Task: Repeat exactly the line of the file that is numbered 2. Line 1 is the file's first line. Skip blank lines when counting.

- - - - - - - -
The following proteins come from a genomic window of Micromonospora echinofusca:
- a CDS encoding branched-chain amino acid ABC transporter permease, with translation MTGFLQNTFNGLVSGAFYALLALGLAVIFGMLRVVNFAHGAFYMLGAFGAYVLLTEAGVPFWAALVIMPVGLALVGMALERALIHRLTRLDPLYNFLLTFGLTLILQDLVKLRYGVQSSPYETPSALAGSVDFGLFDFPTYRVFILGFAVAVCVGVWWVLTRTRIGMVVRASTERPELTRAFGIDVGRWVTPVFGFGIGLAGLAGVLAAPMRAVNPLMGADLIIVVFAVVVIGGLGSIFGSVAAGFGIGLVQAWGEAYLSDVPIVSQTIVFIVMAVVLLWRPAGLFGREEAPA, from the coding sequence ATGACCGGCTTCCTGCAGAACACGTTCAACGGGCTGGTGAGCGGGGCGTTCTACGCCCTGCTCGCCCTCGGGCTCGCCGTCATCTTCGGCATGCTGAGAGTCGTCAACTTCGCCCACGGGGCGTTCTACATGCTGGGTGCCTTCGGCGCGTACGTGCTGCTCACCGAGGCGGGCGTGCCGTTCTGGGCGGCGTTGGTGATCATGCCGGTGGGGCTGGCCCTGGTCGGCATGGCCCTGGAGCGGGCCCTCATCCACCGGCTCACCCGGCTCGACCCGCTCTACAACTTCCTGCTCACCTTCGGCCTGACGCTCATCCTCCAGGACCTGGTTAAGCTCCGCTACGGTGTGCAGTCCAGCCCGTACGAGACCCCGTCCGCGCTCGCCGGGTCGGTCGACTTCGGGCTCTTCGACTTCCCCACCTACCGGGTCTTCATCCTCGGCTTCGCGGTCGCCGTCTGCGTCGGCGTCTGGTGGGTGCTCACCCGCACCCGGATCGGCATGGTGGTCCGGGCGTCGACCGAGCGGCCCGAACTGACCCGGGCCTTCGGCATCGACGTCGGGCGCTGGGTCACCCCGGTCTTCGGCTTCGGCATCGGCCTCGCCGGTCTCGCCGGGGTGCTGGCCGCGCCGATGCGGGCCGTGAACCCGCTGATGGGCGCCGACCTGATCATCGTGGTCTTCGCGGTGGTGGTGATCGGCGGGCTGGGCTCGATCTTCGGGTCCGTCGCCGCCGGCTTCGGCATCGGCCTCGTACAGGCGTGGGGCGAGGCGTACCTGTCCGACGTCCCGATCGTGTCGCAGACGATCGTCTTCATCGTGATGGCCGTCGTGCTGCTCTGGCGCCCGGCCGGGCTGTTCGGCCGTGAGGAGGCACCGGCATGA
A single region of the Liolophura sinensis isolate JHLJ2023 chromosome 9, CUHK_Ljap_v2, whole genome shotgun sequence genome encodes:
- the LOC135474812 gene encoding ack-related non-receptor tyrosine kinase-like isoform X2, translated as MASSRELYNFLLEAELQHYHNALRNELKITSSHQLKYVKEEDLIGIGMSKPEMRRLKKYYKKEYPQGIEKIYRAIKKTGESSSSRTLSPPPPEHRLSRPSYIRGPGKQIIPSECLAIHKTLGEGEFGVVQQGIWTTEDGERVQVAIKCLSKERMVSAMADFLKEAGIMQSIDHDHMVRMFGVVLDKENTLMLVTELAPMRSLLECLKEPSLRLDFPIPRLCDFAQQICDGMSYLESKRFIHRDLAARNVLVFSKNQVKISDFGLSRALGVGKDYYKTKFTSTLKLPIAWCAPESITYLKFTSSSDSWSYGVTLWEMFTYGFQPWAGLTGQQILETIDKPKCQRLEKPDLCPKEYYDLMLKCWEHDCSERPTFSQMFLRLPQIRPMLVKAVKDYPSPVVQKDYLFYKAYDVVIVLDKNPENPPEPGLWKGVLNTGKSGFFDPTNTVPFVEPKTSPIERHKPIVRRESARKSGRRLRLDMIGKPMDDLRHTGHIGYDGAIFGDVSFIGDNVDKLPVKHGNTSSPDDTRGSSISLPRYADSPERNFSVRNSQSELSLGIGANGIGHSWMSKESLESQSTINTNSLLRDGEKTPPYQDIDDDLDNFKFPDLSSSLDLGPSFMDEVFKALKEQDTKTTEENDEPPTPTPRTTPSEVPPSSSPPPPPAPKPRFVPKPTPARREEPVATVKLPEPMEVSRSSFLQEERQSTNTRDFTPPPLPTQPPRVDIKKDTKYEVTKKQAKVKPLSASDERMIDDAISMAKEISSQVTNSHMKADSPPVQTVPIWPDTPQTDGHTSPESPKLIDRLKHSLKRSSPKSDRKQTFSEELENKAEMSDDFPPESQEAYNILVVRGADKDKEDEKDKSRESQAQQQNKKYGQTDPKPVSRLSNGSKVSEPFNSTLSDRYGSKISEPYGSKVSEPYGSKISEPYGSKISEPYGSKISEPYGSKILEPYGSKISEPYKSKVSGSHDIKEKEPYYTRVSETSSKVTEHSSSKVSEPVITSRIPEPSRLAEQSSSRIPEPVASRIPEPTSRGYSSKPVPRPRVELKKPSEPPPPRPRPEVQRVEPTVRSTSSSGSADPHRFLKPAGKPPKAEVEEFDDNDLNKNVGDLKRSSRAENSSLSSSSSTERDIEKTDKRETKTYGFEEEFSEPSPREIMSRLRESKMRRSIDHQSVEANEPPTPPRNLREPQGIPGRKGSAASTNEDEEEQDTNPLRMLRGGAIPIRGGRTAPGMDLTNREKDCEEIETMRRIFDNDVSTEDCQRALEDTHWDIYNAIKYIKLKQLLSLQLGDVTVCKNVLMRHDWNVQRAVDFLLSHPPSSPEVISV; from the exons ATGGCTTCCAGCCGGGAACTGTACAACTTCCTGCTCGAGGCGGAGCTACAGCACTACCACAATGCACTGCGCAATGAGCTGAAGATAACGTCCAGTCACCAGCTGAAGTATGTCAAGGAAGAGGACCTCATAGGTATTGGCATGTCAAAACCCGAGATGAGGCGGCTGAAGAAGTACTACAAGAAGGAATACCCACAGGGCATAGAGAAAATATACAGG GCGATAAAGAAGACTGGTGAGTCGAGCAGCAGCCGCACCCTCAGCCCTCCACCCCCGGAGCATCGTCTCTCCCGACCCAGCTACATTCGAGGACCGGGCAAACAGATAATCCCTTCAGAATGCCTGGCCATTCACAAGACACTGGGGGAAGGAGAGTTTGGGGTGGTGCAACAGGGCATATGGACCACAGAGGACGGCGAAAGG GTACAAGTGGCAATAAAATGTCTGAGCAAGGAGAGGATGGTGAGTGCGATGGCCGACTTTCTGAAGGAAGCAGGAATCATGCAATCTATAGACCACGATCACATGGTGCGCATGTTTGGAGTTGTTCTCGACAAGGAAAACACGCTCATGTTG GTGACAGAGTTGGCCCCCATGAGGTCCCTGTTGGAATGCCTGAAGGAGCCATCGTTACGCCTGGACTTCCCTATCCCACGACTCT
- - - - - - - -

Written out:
- a CDS encoding branched-chain amino acid ABC transporter permease, with translation MTGFLQNTFNGLVSGAFYALLALGLAVIFGMLRVVNFAHGAFYMLGAFGAYVLLTEAGVPFWAALVIMPVGLALVGMALERALIHRLTRLDPLYNFLLTFGLTLILQDLVKLRYGVQSSPYETPSALAGSVDFGLFDFPTYRVFILGFAVAVCVGVWWVLTRTRIGMVVRASTERPELTRAFGIDVGRWVTPVFGFGIGLAGLAGVLAAPMRAVNPLMGADLIIVVFAVVVIGGLGSIFGSVAAGFGIGLVQAWGEAYLSDVPIVSQTIVFIVMAVVLLWRPAGLFGREEAPA, from the coding sequence ATGACCGGCTTCCTGCAGAACACGTTCAACGGGCTGGTGAGCGGGGCGTTCTACGCCCTGCTCGCCCTCGGGCTCGCCGTCATCTTCGGCATGCTGAGAGTCGTCAACTTCGCCCACGGGGCGTTCTACATGCTGGGTGCCTTCGGCGCGTACGTGCTGCTCACCGAGGCGGGCGTGCCGTTCTGGGCGGCGTTGGTGATCATGCCGGTGGGGCTGGCCCTGGTCGGCATGGCCCTGGAGCGGGCCCTCATCCACCGGCTCACCCGGCTCGACCCGCTCTACAACTTCCTGCTCACCTTCGGCCTGACGCTCATCCTCCAGGACCTGGTTAAGCTCCGCTACGGTGTGCAGTCCAGCCCGTACGAGACCCCGTCCGCGCTCGCCGGGTCGGTCGACTTCGGGCTCTTCGACTTCCCCACCTACCGGGTCTTCATCCTCGGCTTCGCGGTCGCCGTCTGCGTCGGCGTCTGGTGGGTGCTCACCCGCACCCGGATCGGCATGGTGGTCCGGGCGTCGACCGAGCGGCCCGAACTGACCCGGGCCTTCGGCATCGACGTCGGGCGCTGGGTCACCCCGGTCTTCGGCTTCGGCATCGGCCTCGCCGGTCTCGCCGGGGTGCTGGCCGCGCCGATGCGGGCCGTGAACCCGCTGATGGGCGCCGACCTGATCATCGTGGTCTTCGCGGTGGTGGTGATCGGCGGGCTGGGCTCGATCTTCGGGTCCGTCGCCGCCGGCTTCGGCATCGGCCTCGTACAGGCGTGGGGCGAGGCGTACCTGTCCGACGTCCCGATCGTGTCGCAGACGATCGTCTTCATCGTGATGGCCGTCGTGCTGCTCTGGCGCCCGGCCGGGCTGTTCGGCCGTGAGGAGGCACCGGCATGA